Pak Foreign Minister Qureshi’s London visit may end as ‘private’ engagement
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Pak Foreign Minister Qureshi’s London visit may end as ‘private’ engagement

Agency News

New Delhi, Feb 1: Pakistani Foreign Minister Shah Mahmood Qureshi’s proposed hyped visit to United Kingdom may come a cropper if the UK Foreign Secretary Jeremy Hunt avoids meeting him and reduces the entire episode as a private visit.

According to sources in the ruling BJP, this is what Indian diplomatic channel has been working on and trying to impressing upon the UK government too.

“The Pakistani intent is not good and they are trying to raise issues on internal matters of India. Hence, Indian government has been using its diplomatic channel to impress upon the UK government to take a stand visit the London event and exhibition being proposed in the first week of February,” a party source said here.

Sources also say that a school of thought believes that a latent competition and internal conflict between Mr Qureshi and Pakistan Prime Minister Imran Khan often leads two sides in Pakistan take diametrically opposite stance.

This viewpoint is actually shared by Ministry of External Affairs also as MEA spokesman Raveesh Kumar told reporters here on Thursday that "One talks about peace and good relations with India and the other face takes actions which are completely anti-India".

To a question during media briefing on Thursday, the MEA spokesman also urged United Kingdom to review or cancel the London event which is likely to be addressed by the Pakistan Foreign Minister in first week of February.

"We have.....we have actually taken it up with United Kingdom side and we do hope that they do understand our objections to this proposed conference and take appropriate action," he said.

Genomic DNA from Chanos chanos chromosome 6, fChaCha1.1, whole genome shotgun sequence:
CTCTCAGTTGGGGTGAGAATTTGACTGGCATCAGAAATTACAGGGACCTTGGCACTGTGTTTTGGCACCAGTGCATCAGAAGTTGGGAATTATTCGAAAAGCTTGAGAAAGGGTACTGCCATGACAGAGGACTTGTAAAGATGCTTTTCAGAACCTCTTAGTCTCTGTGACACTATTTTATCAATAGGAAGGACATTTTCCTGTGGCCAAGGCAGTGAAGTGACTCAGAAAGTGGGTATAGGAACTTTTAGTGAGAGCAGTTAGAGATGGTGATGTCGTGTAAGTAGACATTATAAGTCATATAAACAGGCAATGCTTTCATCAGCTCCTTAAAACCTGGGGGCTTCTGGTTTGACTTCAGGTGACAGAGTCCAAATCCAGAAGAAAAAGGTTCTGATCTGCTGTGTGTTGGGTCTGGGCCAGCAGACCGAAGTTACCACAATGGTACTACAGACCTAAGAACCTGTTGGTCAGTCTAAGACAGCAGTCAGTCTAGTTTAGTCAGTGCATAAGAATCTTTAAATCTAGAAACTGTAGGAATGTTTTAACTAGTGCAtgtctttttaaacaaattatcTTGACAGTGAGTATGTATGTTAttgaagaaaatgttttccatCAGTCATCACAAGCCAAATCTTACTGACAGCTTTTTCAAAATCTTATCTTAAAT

Mr Qureshi, during his tele talks with Hurriyat leader Mirwaiz Umar Farooq, on Tuesday mentioned about events being organised in London, including at the House of Commons and an exhibition on February 4 - 5, where a section of activists are keen to highlight issues concerning Jammu and Kashmir.

In fact, BJP sources maintain that Mr Qureshi’s stance in talking to Hurriyat leader Umar Farooq was 'baffling' to an extent that it has given Indian government take a “pro-active stand vis-a-vis its relation with Pakistan”.

BJP sources say – in a way it has given an opportunity to the saffron party and also the government as a whole to take a hardliner view.

“Summoning the Pakistani High Commissioner Sohail Mahmood by Foreign Secretary Vijay Gokhale thus ought to be taken in that perspective,” the source said.

In terms of a long term perspective, it is being suggested at certain quarters that India should take up with western countries - especially the United States and United Kingdom - where often in the name of 'free speech' often groups inimical to India use the public platform to "undermine" sovereignty, unity and territorial integrity of India.

The argument that needs to be carried forward is the theory of 'free speech' is being misused often by radical forces to attack at the territorial integrity of countries like India.

Besides groups sympathising with Kashmiri militacy often Sikh groups have also used platforms in UK and other countries to promote the ideologies of Khalistani movement. (UNI)

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